Bulgaria's Batak Wants Martyr Ossuary Reinstated as Museum
The Bulgarian Holy Synod made the decision to canonize the Batak martyrs in April, 2011. Photo by BGNES
Nearly 900 residents of the Bulgarian historical town of Batak have signed a petition asking interim Patriarch Kiril to stop services at the Sveta Nedeliya Church where the relics of the Batak martyrs are kept.
They want the Church to return to its museum status and State ownership. The initiators further say they found in archives documents showing that as early as 1915 locals wanted the Church with the ossuary to be a museum.
In a recent declaration, the Plovdiv Metropolitan Nikolay stated that services at the Saint Nedeliya Church "will go on forever, every day, three times a day under the religious canons, but these services would exclude baptizings and weddings."
Nikolay says this is a made-up conflict, flared by some "circles."
In July 2011, the Batak Town Hall decided that the relics of the Batak martyrs would become property of the Bulgarian Orthodox Church.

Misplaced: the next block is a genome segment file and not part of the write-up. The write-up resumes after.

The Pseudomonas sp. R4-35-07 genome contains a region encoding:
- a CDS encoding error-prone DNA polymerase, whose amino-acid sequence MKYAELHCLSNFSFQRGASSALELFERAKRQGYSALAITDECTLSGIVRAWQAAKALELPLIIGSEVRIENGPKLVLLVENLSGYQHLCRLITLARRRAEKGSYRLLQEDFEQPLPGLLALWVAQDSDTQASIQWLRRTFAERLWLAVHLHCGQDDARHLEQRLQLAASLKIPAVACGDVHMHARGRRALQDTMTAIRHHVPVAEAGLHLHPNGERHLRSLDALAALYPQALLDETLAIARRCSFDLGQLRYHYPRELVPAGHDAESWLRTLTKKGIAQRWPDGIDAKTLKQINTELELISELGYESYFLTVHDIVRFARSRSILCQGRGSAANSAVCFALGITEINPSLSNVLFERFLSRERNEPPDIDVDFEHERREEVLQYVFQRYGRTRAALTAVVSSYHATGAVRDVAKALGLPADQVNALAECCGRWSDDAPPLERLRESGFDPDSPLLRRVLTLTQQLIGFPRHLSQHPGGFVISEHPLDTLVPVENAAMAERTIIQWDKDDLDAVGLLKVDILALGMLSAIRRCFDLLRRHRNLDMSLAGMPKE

The town council people gave the relics to the Plovdiv bishopric, saying their action was removing administrative hurdles, causing tensions.
Until then the relics were part of the Batak History Museum fund, but since they are now relics of Saints, they must be the property and the responsibility of the Church.
With an earlier decision, the Batak Town Hall bestowed to the bishopric the "Saint Nedeliya" church where the relics are kept in a special sarcophagus. The Church was a historical site, but is now also a place where mass can be served.
The Bulgarian Holy Synod made the decision to canonize the Batak martyrs in April, 2011.
In April 1876, Bulgarian freedom fighters rebelled against the authorities of the Ottoman Turkish Empire seeking to liberate their nation and create an independent nation state.
April Uprising was crushed with great violence by Ottoman forces, when an estimated 30,000 Bulgarians, mostly civilians including women, children, and elderly, were slaughtered. Coverage in the European press led to an international outrage and a humanitarian intervention in the Russo-Turkish War of 1877-78.
Between 4000 and 5000 Bulgarians were butchered in the Batak Massacre – in the southern town of Batak – described by journalist MacGahan in a shocking account, while some 700 were slaughtered in the region of Novo Selo, Kravenik, Batoshevo, and Apriltsi – villages in Northern Bulgaria near Lovech.
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